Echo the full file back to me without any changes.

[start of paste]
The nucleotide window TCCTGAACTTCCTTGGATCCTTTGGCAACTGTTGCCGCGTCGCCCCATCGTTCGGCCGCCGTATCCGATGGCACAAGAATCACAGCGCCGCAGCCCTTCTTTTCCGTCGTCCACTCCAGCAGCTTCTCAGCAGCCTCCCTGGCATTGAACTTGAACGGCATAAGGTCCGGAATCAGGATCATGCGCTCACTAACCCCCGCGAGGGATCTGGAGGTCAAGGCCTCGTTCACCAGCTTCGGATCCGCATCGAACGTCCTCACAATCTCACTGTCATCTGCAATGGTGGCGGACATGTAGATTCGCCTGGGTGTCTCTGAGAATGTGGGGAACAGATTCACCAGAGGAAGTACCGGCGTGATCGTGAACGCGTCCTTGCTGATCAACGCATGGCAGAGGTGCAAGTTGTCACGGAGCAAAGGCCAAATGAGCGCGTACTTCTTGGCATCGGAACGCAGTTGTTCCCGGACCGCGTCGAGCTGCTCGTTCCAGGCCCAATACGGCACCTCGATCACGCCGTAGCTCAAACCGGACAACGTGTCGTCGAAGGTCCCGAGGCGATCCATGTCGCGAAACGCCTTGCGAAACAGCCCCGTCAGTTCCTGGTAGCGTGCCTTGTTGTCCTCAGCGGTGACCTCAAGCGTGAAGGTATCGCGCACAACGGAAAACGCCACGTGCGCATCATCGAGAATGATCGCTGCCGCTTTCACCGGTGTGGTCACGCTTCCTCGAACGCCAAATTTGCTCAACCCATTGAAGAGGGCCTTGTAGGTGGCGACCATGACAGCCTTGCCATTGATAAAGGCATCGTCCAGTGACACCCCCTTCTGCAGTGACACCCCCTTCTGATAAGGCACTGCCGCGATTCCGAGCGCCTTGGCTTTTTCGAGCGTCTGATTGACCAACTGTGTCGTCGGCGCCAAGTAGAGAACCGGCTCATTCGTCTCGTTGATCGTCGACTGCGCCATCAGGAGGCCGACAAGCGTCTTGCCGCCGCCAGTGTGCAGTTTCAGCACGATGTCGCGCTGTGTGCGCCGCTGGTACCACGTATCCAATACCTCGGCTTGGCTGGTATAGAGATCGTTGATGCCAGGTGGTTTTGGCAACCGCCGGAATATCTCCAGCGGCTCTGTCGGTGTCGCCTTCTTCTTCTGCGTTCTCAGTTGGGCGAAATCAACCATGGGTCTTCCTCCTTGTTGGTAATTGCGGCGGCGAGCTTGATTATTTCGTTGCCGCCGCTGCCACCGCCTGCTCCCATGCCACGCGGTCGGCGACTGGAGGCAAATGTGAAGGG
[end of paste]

The nucleotide window TCCTGAACTTCCTTGGATCCTTTGGCAACTGTTGCCGCGTCGCCCCATCGTTCGGCCGCCGTATCCGATGGCACAAGAATCACAGCGCCGCAGCCCTTCTTTTCCGTCGTCCACTCCAGCAGCTTCTCAGCAGCCTCCCTGGCATTGAACTTGAACGGCATAAGGTCCGGAATCAGGATCATGCGCTCACTAACCCCCGCGAGGGATCTGGAGGTCAAGGCCTCGTTCACCAGCTTCGGATCCGCATCGAACGTCCTCACAATCTCACTGTCATCTGCAATGGTGGCGGACATGTAGATTCGCCTGGGTGTCTCTGAGAATGTGGGGAACAGATTCACCAGAGGAAGTACCGGCGTGATCGTGAACGCGTCCTTGCTGATCAACGCATGGCAGAGGTGCAAGTTGTCACGGAGCAAAGGCCAAATGAGCGCGTACTTCTTGGCATCGGAACGCAGTTGTTCCCGGACCGCGTCGAGCTGCTCGTTCCAGGCCCAATACGGCACCTCGATCACGCCGTAGCTCAAACCGGACAACGTGTCGTCGAAGGTCCCGAGGCGATCCATGTCGCGAAACGCCTTGCGAAACAGCCCCGTCAGTTCCTGGTAGCGTGCCTTGTTGTCCTCAGCGGTGACCTCAAGCGTGAAGGTATCGCGCACAACGGAAAACGCCACGTGCGCATCATCGAGAATGATCGCTGCCGCTTTCACCGGTGTGGTCACGCTTCCTCGAACGCCAAATTTGCTCAACCCATTGAAGAGGGCCTTGTAGGTGGCGACCATGACAGCCTTGCCATTGATAAAGGCATCGTCCAGTGACACCCCCTTCTGCAGTGACACCCCCTTCTGATAAGGCACTGCCGCGATTCCGAGCGCCTTGGCTTTTTCGAGCGTCTGATTGACCAACTGTGTCGTCGGCGCCAAGTAGAGAACCGGCTCATTCGTCTCGTTGATCGTCGACTGCGCCATCAGGAGGCCGACAAGCGTCTTGCCGCCGCCAGTGTGCAGTTTCAGCACGATGTCGCGCTGTGTGCGCCGCTGGTACCACGTATCCAATACCTCGGCTTGGCTGGTATAGAGATCGTTGATGCCAGGTGGTTTTGGCAACCGCCGGAATATCTCCAGCGGCTCTGTCGGTGTCGCCTTCTTCTTCTGCGTTCTCAGTTGGGCGAAATCAACCATGGGTCTTCCTCCTTGTTGGTAATTGCGGCGGCGAGCTTGATTATTTCGTTGCCGCCGCTGCCACCGCCTGCTCCCATGCCACGCGGTCGGCGACTGGAGGCAAATGTGAAGGG